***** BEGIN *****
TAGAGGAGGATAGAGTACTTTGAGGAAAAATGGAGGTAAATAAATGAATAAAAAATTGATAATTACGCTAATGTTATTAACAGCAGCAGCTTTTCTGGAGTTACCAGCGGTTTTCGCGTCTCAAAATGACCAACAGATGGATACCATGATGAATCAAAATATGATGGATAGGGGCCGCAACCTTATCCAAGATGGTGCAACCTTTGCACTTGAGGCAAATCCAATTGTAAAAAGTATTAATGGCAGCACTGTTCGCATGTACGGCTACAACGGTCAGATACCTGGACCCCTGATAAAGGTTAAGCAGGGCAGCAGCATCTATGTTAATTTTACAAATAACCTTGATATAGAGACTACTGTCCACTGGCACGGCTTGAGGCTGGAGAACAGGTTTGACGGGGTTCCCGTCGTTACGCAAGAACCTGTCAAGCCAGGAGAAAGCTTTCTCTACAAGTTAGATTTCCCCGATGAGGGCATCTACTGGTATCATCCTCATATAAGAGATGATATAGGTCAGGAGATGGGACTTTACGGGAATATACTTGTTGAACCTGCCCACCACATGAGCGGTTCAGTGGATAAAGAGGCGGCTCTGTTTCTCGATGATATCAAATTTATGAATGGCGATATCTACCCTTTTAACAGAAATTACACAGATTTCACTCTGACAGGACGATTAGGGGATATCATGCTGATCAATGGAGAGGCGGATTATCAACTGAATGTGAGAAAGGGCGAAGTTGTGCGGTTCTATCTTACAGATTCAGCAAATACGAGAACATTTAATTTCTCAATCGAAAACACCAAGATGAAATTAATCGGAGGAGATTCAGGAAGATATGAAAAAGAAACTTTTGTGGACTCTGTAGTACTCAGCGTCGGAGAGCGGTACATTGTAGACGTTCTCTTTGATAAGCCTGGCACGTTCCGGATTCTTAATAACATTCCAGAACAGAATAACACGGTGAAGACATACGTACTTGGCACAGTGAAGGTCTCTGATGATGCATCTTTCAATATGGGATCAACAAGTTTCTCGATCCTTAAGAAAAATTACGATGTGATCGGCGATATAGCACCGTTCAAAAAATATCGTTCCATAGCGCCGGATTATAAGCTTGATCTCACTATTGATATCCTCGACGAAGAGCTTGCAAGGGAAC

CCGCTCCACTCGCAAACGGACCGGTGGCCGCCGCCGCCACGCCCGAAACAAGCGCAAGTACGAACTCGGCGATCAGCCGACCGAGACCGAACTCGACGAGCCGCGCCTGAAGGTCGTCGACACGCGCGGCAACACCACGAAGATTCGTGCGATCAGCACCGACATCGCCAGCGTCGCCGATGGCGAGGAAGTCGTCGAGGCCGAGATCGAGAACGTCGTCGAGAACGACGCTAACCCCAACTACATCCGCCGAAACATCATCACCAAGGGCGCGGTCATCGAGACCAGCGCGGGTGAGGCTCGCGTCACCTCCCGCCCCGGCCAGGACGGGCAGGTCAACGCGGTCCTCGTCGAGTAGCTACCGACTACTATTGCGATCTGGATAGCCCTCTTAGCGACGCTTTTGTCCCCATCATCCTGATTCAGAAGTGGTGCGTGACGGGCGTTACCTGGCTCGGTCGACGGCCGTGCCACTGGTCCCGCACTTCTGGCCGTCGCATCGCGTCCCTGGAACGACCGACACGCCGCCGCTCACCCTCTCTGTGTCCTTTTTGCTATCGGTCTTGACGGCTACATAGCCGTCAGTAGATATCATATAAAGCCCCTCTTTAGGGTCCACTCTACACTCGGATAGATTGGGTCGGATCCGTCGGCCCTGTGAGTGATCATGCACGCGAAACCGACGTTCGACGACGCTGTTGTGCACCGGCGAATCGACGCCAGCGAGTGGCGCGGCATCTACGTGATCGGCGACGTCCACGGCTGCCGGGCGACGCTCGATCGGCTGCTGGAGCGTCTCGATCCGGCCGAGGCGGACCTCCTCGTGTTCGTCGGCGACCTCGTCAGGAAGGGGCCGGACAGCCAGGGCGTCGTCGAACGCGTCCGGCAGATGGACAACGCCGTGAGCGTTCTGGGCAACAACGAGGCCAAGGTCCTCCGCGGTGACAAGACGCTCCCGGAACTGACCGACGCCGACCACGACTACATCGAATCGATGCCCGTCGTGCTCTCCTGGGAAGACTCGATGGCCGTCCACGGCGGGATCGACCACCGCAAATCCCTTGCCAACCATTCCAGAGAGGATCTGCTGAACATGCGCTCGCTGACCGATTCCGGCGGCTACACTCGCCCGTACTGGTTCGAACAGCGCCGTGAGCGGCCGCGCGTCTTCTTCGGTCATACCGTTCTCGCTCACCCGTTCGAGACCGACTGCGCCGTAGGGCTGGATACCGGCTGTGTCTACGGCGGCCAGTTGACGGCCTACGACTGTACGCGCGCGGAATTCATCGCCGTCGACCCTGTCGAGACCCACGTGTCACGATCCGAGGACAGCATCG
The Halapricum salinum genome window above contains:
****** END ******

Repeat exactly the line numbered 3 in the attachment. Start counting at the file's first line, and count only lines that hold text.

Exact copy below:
The Halapricum salinum genome window above contains: